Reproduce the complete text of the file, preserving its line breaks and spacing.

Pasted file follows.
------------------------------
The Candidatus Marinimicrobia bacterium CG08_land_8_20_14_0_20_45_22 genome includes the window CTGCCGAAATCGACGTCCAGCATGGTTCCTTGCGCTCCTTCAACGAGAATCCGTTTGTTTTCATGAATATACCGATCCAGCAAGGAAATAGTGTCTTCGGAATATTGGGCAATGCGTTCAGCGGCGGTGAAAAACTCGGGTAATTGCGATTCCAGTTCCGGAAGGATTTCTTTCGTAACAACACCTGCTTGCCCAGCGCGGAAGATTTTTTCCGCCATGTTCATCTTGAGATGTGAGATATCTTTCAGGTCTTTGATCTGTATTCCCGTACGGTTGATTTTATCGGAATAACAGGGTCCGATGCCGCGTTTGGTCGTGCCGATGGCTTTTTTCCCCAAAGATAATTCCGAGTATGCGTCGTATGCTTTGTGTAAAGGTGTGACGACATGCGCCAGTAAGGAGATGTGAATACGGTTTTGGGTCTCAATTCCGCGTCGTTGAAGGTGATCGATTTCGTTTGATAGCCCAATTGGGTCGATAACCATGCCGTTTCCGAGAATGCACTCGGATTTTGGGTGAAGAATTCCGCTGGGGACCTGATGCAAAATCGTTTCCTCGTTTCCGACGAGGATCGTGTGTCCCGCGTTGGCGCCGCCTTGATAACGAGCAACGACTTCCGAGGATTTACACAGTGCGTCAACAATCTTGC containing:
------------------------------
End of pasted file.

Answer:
The Candidatus Marinimicrobia bacterium CG08_land_8_20_14_0_20_45_22 genome includes the window CTGCCGAAATCGACGTCCAGCATGGTTCCTTGCGCTCCTTCAACGAGAATCCGTTTGTTTTCATGAATATACCGATCCAGCAAGGAAATAGTGTCTTCGGAATATTGGGCAATGCGTTCAGCGGCGGTGAAAAACTCGGGTAATTGCGATTCCAGTTCCGGAAGGATTTCTTTCGTAACAACACCTGCTTGCCCAGCGCGGAAGATTTTTTCCGCCATGTTCATCTTGAGATGTGAGATATCTTTCAGGTCTTTGATCTGTATTCCCGTACGGTTGATTTTATCGGAATAACAGGGTCCGATGCCGCGTTTGGTCGTGCCGATGGCTTTTTTCCCCAAAGATAATTCCGAGTATGCGTCGTATGCTTTGTGTAAAGGTGTGACGACATGCGCCAGTAAGGAGATGTGAATACGGTTTTGGGTCTCAATTCCGCGTCGTTGAAGGTGATCGATTTCGTTTGATAGCCCAATTGGGTCGATAACCATGCCGTTTCCGAGAATGCACTCGGATTTTGGGTGAAGAATTCCGCTGGGGACCTGATGCAAAATCGTTTCCTCGTTTCCGACGAGGATCGTGTGTCCCGCGTTGGCGCCGCCTTGATAACGAGCAACGACTTCCGAGGATTTACACAGTGCGTCAACAATCTTGC containing: